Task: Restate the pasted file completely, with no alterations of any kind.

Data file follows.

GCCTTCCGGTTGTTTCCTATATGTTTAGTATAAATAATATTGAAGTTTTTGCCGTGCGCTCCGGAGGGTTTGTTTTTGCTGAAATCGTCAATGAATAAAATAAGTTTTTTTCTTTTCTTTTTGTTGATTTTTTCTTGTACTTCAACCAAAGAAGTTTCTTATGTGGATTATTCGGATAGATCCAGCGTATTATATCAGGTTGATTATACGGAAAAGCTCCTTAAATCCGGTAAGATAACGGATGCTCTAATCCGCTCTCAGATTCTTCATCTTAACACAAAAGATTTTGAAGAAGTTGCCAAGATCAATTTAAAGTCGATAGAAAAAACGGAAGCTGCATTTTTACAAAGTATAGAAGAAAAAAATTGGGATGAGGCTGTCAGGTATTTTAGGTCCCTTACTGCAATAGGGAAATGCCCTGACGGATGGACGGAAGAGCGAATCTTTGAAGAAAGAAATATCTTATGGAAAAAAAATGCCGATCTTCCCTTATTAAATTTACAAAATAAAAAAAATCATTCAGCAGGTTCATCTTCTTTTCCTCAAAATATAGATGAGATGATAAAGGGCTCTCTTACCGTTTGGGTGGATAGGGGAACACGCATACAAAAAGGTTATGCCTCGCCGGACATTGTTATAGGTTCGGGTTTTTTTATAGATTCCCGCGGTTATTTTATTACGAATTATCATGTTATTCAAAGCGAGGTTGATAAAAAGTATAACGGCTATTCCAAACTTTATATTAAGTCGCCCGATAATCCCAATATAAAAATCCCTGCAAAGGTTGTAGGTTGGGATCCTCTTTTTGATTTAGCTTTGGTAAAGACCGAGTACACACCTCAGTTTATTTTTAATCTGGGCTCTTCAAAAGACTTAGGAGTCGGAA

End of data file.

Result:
GCCTTCCGGTTGTTTCCTATATGTTTAGTATAAATAATATTGAAGTTTTTGCCGTGCGCTCCGGAGGGTTTGTTTTTGCTGAAATCGTCAATGAATAAAATAAGTTTTTTTCTTTTCTTTTTGTTGATTTTTTCTTGTACTTCAACCAAAGAAGTTTCTTATGTGGATTATTCGGATAGATCCAGCGTATTATATCAGGTTGATTATACGGAAAAGCTCCTTAAATCCGGTAAGATAACGGATGCTCTAATCCGCTCTCAGATTCTTCATCTTAACACAAAAGATTTTGAAGAAGTTGCCAAGATCAATTTAAAGTCGATAGAAAAAACGGAAGCTGCATTTTTACAAAGTATAGAAGAAAAAAATTGGGATGAGGCTGTCAGGTATTTTAGGTCCCTTACTGCAATAGGGAAATGCCCTGACGGATGGACGGAAGAGCGAATCTTTGAAGAAAGAAATATCTTATGGAAAAAAAATGCCGATCTTCCCTTATTAAATTTACAAAATAAAAAAAATCATTCAGCAGGTTCATCTTCTTTTCCTCAAAATATAGATGAGATGATAAAGGGCTCTCTTACCGTTTGGGTGGATAGGGGAACACGCATACAAAAAGGTTATGCCTCGCCGGACATTGTTATAGGTTCGGGTTTTTTTATAGATTCCCGCGGTTATTTTATTACGAATTATCATGTTATTCAAAGCGAGGTTGATAAAAAGTATAACGGCTATTCCAAACTTTATATTAAGTCGCCCGATAATCCCAATATAAAAATCCCTGCAAAGGTTGTAGGTTGGGATCCTCTTTTTGATTTAGCTTTGGTAAAGACCGAGTACACACCTCAGTTTATTTTTAATCTGGGCTCTTCAAAAGACTTAGGAGTCGGAA